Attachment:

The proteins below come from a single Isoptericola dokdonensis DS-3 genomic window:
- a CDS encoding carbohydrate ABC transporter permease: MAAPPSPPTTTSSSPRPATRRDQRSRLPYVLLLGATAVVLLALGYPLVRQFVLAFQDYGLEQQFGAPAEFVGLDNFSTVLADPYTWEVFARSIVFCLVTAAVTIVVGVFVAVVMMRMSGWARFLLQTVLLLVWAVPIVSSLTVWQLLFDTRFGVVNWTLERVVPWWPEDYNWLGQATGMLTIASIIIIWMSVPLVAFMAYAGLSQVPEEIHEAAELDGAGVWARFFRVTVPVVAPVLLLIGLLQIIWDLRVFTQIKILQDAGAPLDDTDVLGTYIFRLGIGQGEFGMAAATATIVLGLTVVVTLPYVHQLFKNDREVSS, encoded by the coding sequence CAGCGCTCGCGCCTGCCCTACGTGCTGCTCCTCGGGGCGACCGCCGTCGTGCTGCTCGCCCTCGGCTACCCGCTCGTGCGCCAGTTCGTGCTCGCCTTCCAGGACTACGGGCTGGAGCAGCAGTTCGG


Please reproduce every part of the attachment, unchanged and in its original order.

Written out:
The proteins below come from a single Isoptericola dokdonensis DS-3 genomic window:
- a CDS encoding carbohydrate ABC transporter permease: MAAPPSPPTTTSSSPRPATRRDQRSRLPYVLLLGATAVVLLALGYPLVRQFVLAFQDYGLEQQFGAPAEFVGLDNFSTVLADPYTWEVFARSIVFCLVTAAVTIVVGVFVAVVMMRMSGWARFLLQTVLLLVWAVPIVSSLTVWQLLFDTRFGVVNWTLERVVPWWPEDYNWLGQATGMLTIASIIIIWMSVPLVAFMAYAGLSQVPEEIHEAAELDGAGVWARFFRVTVPVVAPVLLLIGLLQIIWDLRVFTQIKILQDAGAPLDDTDVLGTYIFRLGIGQGEFGMAAATATIVLGLTVVVTLPYVHQLFKNDREVSS, encoded by the coding sequence CAGCGCTCGCGCCTGCCCTACGTGCTGCTCCTCGGGGCGACCGCCGTCGTGCTGCTCGCCCTCGGCTACCCGCTCGTGCGCCAGTTCGTGCTCGCCTTCCAGGACTACGGGCTGGAGCAGCAGTTCGG